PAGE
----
18. It is clear that in Boghara Polyfab (supra), no rule of universal application was indicated. No doubt, subsequent judgments which followed it, were in the context of the facts as were presented to the court. Proposition (iii) of the conclusions recorded in Boghara Polyfab (supra) visualize duress or coercion on account of withholding of payments due. The court – in more places than one, recognized that an aggrieved party can be the victim of economic coercion which results in its signing a document which discharges the other party of its obligations. Master Construction (supra) placed the matter in perspective, when the court enunciated the principle in the following terms:
“In our opinion, there is no rule of the absolute kind. In a case where the claimant contends that a discharge voucher or no claim certificate has been obtained by fraud, coercion, duress or undue influence and the other side contests the correctness thereof, the Chief Justice/his designate must look into this aspect to find out at least, prima facie, whether or not the dispute is bona fide and genuine. Where the dispute raised by the claimant with regard to validity of the discharge voucher or no claim certificate or settlement agreement, prima facie, appears to be lacking in credibility, there may not be necessity to refer the dispute for arbitration at all.”
Likewise, in Genus Power (supra), the court cautioned that a “bald plea” of coercion, without any supporting material is insufficient for a court to hold that the accord/satisfaction or no dues certificate was involuntarily given.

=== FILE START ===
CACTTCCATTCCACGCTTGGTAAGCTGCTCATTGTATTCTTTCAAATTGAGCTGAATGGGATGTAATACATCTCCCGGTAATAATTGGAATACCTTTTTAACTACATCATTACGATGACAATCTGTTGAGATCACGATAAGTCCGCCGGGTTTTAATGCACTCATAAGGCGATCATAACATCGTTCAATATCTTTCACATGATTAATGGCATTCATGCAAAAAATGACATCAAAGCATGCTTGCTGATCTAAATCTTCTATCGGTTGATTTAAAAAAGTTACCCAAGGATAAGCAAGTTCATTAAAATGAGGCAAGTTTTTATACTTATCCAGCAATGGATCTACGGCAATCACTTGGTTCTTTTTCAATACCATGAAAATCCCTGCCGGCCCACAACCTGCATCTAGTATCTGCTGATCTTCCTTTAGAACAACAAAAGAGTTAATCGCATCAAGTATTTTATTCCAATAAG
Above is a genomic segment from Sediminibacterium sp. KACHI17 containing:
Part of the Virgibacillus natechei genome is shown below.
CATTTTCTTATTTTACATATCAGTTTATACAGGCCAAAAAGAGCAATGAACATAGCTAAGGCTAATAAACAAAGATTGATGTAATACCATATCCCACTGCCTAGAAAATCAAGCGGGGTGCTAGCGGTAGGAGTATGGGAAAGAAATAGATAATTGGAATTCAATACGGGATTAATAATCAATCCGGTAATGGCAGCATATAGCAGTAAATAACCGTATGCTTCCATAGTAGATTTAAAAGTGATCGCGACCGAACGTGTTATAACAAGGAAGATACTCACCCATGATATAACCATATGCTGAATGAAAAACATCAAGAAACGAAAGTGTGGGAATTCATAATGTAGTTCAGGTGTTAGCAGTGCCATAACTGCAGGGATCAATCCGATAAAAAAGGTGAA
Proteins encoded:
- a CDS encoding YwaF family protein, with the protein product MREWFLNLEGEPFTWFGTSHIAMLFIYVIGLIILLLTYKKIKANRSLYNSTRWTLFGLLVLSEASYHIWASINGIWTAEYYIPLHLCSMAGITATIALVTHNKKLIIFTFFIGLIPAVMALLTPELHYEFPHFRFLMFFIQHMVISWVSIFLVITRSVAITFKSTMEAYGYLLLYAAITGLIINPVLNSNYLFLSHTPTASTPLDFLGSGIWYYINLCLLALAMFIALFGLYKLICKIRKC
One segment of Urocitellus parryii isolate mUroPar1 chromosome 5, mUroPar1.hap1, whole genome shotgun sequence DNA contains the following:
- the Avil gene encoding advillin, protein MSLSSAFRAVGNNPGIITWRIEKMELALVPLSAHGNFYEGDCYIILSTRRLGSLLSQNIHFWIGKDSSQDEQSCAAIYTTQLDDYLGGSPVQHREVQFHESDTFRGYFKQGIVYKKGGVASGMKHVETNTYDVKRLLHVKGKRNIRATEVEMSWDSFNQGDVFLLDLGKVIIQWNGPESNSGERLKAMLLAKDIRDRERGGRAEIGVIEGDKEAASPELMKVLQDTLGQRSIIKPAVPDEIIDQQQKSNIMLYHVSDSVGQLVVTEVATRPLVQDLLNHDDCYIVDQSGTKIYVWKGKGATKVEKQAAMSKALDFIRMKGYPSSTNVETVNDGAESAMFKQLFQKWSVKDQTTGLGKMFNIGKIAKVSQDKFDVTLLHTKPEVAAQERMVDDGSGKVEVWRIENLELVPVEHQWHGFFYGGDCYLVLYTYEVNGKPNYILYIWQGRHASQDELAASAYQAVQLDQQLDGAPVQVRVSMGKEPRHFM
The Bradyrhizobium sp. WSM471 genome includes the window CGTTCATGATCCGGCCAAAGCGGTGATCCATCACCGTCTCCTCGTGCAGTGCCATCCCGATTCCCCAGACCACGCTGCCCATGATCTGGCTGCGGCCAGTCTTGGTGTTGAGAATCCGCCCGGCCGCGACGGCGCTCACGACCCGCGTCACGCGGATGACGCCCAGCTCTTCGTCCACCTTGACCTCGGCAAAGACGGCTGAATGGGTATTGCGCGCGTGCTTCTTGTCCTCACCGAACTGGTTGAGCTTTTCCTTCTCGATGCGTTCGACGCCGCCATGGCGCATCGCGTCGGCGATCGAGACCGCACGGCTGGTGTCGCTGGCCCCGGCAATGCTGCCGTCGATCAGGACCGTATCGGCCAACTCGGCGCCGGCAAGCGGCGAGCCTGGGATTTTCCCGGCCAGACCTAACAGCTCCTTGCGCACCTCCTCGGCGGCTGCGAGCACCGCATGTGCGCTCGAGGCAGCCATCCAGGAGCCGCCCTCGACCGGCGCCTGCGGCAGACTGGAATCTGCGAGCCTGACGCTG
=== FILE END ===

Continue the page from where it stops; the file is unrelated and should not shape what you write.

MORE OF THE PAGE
19. A close look at the facts in the present case would show that though the pleadings in the initial application under Section 11(6) are weak, nevertheless, the materials on the record, in the form of copies of the inter se correspondence of the parties – which span over 2 years, clearly show that Dicitex kept repeatedly stating that it was facing financial crisis; it referred to credits obtained for its business and the urgency to pay back the bank. It is a matter of record that the Surveyor’s report, dated 14.08.2014, recommended payment of ₹ 12,93,26,704.98/to Dicitex. Equally, it is a matter of record that the appellant referred the matter to a chartered accountant’s firm, to verify certain inventory and sales figures. It went by the report of the latter, who stated that the estimate of loss could not be more than ₹ 7,16,30,148/. This is what was offered to Dicitex, by May, 2014. Dicitex’s application under Section 11(6) is replete with references to the number of letters written to the appellant, seeking release of amounts; it also averred to inability to pay its income tax dues, the pressure from bankers (in support of which, copies of letters of bankers were produced along with the application).